What we’re driving: Mazda MX-5
What it costs: From $34,190 to $48,960
Why we're driving it: It’s spring. That’s more than enough reason to jump into the latest Mazda MX-5. Even better, the world’s favourite sports car has received its annual tickle for the sunshine season of 2018 and beyond. (This is actually the second update on the MX-5 this year after an improvement to the suspension and brakes in March.)
On the outside
Don't look for any body changes in this latest iteration of the the fourth-generation MX-5...
... although you can splash out with new colours on the alloy wheels, which sit at 16 inches on the 1.5-litre Roadster - now the only car in the line-up with the baby engine – and 17 inches on the 2.0-litre models.
Mazda now also paints the RF roof in black, contrasting with the six body colours, for an extra $1,000 on the bill.
Under the bonnet
This is where things get interesting, and more enjoyable.
Lots of minor tweaking in the engine room, from the fuel injection to the flywheel and exhaust, has freed more of everything from the four-cylinder engines, without hurting the fuel economy or emissions.
The 1.5-litre powerplant has a tiny amount of extra go but the numbers are up significantly on the 2.0-litre, with an added 17kW plus 5Nm more torque.
The larger engine also makes more revs before it hits a 7,500rpm redline (up from the previous 7,000rpm) but the biggest boost is in the mid-range response and urge.
Shifting gears is a little easier, and more tactile, after revisions to the linkage in the manual gearbox.
On the inside
A new reach-adjustable steering column telescopes out by an extra 40mm to make for a better driving position.
There's also – at last, and due to persistent driver demand – a rear-vision camera which displays through the rear-view mirror on the 1.5-litre and the infotainment system on the 2.0-litre cars.
Auto safety braking, which detects both vehicles and people, is fitted for the first time across the line-up, and even the sunvisors have been re-designed for more protection from glare.
Oh, and coffee drinkers will welcome more-rigid cupholders for better support in a car which is intended to be driven.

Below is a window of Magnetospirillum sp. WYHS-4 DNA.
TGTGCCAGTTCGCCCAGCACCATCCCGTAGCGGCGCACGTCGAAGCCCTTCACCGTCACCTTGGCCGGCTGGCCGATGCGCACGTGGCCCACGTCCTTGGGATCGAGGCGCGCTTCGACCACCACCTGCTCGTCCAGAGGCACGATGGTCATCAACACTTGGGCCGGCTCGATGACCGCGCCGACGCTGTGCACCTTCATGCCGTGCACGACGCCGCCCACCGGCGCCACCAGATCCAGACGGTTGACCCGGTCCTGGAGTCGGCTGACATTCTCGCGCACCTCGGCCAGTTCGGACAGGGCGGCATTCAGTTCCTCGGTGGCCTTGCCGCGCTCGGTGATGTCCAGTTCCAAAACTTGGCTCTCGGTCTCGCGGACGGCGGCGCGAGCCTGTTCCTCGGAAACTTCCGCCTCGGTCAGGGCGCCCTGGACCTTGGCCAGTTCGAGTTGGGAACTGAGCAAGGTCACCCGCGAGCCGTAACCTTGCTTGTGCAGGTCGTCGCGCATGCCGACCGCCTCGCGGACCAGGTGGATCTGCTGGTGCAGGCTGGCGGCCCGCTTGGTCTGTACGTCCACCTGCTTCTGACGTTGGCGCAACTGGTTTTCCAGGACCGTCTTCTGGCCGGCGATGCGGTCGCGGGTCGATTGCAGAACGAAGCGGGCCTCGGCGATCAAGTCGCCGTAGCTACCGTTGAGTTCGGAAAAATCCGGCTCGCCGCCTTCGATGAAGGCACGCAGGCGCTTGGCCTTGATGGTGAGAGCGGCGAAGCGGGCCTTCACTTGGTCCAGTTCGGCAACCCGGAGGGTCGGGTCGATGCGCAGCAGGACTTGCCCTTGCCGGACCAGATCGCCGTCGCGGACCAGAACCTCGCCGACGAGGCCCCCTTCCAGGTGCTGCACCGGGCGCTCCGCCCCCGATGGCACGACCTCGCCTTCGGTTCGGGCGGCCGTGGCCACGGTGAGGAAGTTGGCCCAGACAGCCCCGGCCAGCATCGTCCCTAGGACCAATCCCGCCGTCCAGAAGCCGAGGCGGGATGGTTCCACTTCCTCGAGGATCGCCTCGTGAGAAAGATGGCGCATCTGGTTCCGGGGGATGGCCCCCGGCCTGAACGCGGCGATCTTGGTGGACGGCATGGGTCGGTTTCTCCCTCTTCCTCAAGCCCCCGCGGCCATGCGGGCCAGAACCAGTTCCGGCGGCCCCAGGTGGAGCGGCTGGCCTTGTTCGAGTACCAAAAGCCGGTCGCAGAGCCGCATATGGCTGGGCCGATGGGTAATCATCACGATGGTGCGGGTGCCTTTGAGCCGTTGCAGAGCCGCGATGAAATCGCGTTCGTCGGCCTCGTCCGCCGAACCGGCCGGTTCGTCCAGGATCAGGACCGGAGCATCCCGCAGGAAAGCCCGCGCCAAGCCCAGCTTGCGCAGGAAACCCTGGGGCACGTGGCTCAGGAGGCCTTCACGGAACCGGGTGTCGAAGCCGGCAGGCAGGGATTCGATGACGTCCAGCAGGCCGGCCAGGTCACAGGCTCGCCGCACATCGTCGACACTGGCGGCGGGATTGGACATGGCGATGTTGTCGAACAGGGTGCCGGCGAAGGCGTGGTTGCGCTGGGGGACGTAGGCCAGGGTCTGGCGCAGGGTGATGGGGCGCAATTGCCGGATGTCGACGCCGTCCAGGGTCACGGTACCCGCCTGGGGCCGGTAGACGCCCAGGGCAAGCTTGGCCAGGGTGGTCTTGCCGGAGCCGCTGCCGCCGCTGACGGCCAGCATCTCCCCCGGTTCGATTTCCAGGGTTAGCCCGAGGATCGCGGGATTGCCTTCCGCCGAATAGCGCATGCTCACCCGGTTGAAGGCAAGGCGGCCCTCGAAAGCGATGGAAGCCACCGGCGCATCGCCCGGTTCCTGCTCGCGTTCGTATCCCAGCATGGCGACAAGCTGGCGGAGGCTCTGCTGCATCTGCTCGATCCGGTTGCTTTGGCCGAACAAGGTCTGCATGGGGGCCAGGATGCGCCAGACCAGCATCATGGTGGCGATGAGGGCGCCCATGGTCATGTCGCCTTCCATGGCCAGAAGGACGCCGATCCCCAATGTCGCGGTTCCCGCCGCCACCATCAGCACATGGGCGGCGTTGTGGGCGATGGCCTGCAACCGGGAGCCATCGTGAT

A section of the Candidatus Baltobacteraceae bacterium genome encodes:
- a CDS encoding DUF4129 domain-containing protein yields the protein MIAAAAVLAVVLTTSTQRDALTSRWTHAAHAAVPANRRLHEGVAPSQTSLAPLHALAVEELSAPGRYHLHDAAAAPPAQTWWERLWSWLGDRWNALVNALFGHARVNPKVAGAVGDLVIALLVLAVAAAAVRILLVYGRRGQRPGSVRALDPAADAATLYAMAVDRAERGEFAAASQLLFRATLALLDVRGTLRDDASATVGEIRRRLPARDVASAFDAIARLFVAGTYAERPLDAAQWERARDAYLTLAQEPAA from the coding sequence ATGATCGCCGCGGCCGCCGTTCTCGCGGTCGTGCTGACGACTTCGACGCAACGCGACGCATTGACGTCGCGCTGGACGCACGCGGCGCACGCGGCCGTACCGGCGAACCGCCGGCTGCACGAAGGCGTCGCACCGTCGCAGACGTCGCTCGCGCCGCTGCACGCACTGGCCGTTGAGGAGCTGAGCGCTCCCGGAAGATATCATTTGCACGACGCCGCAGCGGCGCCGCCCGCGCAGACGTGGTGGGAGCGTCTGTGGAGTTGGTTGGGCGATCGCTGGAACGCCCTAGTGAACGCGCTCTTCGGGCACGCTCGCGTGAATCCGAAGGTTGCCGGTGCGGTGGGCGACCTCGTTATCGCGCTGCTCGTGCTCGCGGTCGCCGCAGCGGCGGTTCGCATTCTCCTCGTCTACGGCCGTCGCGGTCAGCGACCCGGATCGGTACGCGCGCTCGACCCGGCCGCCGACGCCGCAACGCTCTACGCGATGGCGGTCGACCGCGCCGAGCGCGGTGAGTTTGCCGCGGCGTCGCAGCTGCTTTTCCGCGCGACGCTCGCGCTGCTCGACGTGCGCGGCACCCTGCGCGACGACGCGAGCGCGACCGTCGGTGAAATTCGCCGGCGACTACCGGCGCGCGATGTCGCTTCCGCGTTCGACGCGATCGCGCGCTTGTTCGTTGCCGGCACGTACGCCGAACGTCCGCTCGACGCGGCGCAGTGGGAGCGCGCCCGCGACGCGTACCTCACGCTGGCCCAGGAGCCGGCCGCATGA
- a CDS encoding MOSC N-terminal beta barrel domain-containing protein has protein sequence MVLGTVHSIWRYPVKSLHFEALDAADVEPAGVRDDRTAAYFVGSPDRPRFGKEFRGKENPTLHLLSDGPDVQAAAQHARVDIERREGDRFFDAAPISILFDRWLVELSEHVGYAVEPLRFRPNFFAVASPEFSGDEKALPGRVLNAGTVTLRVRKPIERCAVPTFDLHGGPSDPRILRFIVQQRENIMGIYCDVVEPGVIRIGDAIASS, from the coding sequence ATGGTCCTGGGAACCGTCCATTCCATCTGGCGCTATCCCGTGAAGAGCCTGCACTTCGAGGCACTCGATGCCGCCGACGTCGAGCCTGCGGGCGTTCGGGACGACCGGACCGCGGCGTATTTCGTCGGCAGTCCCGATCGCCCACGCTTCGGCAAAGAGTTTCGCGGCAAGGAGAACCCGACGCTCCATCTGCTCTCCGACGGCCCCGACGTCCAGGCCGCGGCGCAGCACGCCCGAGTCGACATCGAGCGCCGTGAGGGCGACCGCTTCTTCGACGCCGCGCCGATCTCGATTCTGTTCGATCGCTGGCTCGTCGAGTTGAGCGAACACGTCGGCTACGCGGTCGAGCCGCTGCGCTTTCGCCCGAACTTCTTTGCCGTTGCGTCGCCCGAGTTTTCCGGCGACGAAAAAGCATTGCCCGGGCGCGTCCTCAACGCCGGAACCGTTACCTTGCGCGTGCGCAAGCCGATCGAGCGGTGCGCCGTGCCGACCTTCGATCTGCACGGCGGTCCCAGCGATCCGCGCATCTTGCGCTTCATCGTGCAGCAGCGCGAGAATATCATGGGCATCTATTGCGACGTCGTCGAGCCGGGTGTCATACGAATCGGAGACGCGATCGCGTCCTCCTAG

On the road
Gold Coast sunshine and the 2.0-litre manual ensures the driving will be the same as always in an MX-5 – crisp and enjoyable.
What’s noticeably better is the way the car makes pace without being needing to be flogged to the redline. There is more go in every gear, more response at all times, and enough extra grunt that anyone can feel the difference.
So it’s easier to flow the car down a twisting road, using fewer gear changes and without having to resort to second-with-big-revs when things get tight.
Shifting is more enjoyable, closer to the rifle-bolt action of the original MX-5 back in 1989, and the car is happier to pull all the way to the redline without getting thrashy or breathless.
Suspension control and cornering grip is excellent after the tweaking earlier this year and it makes a better all-round package with the improved engine.
As for the adjustable steering column, it makes my driving position closer to optimum but still not perfect, there is no real need to trial the sun visors or cupholders, and the rear-view camera makes parking a little less stressful.
The MX-5 is always sharply focussed and on target, so there is not a lot of room for improvement.
Yet the punchier 2.0-litre motor makes a significant difference to the driving enjoyment, allowing more smiles for less effort and even more opportunity to cut loose on a favourite road.
Combine the extra go with the other improvements, particularly the reach adjustment in the steering column, and summer is now looking just that bit more enjoyable for sports car enthusiasts.